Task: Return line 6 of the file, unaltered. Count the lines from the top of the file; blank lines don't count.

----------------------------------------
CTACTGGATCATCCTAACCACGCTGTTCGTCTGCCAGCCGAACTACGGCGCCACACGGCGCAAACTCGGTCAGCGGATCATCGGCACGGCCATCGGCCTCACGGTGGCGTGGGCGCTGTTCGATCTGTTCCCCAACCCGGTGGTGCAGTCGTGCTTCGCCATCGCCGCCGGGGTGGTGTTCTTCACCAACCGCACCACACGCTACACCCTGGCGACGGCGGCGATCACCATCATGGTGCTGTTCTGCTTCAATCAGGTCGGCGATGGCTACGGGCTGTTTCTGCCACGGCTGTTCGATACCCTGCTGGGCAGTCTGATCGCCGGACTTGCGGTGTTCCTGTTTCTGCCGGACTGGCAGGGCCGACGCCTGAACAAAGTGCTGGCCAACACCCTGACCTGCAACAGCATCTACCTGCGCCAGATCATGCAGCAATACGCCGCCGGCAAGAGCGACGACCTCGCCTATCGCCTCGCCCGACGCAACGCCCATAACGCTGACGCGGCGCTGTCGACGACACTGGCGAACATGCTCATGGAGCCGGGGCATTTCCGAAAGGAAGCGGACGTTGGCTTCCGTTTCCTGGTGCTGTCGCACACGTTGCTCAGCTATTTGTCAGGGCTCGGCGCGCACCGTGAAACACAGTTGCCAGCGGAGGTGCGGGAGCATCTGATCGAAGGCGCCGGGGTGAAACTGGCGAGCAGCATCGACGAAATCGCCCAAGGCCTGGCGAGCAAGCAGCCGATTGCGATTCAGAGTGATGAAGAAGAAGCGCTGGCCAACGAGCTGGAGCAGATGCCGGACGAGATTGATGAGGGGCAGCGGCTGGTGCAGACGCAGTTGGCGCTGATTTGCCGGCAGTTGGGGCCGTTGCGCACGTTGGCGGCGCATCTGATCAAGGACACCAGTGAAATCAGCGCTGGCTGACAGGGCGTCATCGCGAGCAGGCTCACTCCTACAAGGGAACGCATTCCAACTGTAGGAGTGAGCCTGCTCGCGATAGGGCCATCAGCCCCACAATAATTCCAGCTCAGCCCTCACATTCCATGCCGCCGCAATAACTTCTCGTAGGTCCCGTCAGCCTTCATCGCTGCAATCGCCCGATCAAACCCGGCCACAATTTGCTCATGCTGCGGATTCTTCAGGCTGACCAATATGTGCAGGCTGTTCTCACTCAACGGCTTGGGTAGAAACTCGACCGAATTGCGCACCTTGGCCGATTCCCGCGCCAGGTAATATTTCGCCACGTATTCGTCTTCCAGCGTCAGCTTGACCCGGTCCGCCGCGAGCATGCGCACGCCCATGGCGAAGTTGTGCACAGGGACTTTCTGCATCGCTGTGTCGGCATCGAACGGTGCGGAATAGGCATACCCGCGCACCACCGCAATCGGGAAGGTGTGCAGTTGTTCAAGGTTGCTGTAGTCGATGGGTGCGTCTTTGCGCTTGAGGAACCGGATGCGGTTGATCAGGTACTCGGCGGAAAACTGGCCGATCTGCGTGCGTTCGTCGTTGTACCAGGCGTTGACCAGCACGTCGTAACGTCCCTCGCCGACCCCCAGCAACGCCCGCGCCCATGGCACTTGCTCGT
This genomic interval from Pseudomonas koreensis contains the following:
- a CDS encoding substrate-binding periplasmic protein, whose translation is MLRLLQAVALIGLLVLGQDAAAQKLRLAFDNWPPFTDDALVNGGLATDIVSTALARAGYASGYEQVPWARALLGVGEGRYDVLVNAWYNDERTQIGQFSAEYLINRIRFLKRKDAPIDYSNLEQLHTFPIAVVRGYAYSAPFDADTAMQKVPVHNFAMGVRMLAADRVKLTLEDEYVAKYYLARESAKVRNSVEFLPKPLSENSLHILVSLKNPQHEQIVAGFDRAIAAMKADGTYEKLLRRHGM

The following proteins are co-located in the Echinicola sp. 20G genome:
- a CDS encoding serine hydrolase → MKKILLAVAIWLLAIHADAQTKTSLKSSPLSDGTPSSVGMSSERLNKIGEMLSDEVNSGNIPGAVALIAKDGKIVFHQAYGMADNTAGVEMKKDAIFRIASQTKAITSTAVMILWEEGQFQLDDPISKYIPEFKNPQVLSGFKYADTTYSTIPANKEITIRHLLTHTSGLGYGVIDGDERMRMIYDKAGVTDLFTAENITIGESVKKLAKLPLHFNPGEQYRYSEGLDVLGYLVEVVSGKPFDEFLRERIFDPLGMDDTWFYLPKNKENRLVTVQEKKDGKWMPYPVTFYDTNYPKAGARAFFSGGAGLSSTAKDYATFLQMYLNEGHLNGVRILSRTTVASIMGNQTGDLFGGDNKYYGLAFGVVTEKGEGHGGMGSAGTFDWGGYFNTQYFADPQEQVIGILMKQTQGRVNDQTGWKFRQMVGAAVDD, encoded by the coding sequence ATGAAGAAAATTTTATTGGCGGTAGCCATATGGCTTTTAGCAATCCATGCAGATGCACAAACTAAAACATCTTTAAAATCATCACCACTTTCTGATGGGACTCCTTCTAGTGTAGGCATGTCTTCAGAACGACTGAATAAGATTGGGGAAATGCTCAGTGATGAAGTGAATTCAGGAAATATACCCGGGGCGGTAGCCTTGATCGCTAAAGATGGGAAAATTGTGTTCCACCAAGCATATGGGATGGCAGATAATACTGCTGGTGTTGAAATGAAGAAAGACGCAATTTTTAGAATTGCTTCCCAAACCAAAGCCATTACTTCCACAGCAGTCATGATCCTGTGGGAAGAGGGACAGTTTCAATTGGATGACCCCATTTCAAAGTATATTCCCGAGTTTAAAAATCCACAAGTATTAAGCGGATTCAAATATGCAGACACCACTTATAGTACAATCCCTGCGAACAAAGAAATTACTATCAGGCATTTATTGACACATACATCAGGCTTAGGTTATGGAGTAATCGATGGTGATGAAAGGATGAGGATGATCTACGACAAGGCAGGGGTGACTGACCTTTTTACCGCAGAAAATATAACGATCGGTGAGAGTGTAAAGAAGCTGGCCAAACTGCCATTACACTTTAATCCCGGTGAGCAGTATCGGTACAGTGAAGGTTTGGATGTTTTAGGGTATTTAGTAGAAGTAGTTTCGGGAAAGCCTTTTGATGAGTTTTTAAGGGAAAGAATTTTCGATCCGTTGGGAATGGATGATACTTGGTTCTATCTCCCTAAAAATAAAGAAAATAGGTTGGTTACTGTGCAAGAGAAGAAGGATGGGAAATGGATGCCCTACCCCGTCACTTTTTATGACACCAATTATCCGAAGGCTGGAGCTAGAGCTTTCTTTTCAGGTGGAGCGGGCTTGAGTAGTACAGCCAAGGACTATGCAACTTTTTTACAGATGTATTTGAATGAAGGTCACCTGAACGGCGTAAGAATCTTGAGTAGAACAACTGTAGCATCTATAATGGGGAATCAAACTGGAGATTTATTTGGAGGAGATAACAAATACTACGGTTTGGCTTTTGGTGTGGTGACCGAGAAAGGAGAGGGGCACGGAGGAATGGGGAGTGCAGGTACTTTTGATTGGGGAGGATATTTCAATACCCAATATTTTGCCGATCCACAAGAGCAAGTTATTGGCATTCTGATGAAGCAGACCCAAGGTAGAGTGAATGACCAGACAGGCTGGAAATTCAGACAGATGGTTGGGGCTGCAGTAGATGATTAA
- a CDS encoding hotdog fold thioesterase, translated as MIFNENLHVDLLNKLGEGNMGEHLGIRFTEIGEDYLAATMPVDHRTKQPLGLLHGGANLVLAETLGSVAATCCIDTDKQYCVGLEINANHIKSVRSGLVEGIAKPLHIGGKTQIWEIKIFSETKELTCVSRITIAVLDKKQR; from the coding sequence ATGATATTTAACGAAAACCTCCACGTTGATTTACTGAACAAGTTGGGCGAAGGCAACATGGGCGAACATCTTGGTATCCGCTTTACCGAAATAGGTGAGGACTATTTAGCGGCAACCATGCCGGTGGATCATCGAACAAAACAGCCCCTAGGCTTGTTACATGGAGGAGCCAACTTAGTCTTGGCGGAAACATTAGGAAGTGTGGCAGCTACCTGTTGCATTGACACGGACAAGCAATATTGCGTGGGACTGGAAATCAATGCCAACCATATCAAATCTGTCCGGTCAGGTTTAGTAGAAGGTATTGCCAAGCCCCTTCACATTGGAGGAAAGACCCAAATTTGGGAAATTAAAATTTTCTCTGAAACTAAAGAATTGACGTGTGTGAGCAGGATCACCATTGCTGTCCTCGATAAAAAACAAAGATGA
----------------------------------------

- a CDS encoding hotdog fold thioesterase, translated as MIFNENLHVDLLNKLGEGNMGEHLGIRFTEIGEDYLAATMPVDHRTKQPLGLLHGGANLVLAETLGSVAATCCIDTDKQYCVGLEINANHIKSVRSGLVEGIAKPLHIGGKTQIWEIKIFSETKELTCVSRITIAVLDKKQR; from the coding sequence ATGATATTTAACGAAAACCTCCACGTTGATTTACTGAACAAGTTGGGCGAAGGCAACATGGGCGAACATCTTGGTATCCGCTTTACCGAAATAGGTGAGGACTATTTAGCGGCAACCATGCCGGTGGATCATCGAACAAAACAGCCCCTAGGCTTGTTACATGGAGGAGCCAACTTAGTCTTGGCGGAAACATTAGGAAGTGTGGCAGCTACCTGTTGCATTGACACGGACAAGCAATATTGCGTGGGACTGGAAATCAATGCCAACCATATCAAATCTGTCCGGTCAGGTTTAGTAGAAGGTATTGCCAAGCCCCTTCACATTGGAGGAAAGACCCAAATTTGGGAAATTAAAATTTTCTCTGAAACTAAAGAATTGACGTGTGTGAGCAGGATCACCATTGCTGTCCTCGATAAAAAACAAAGATGA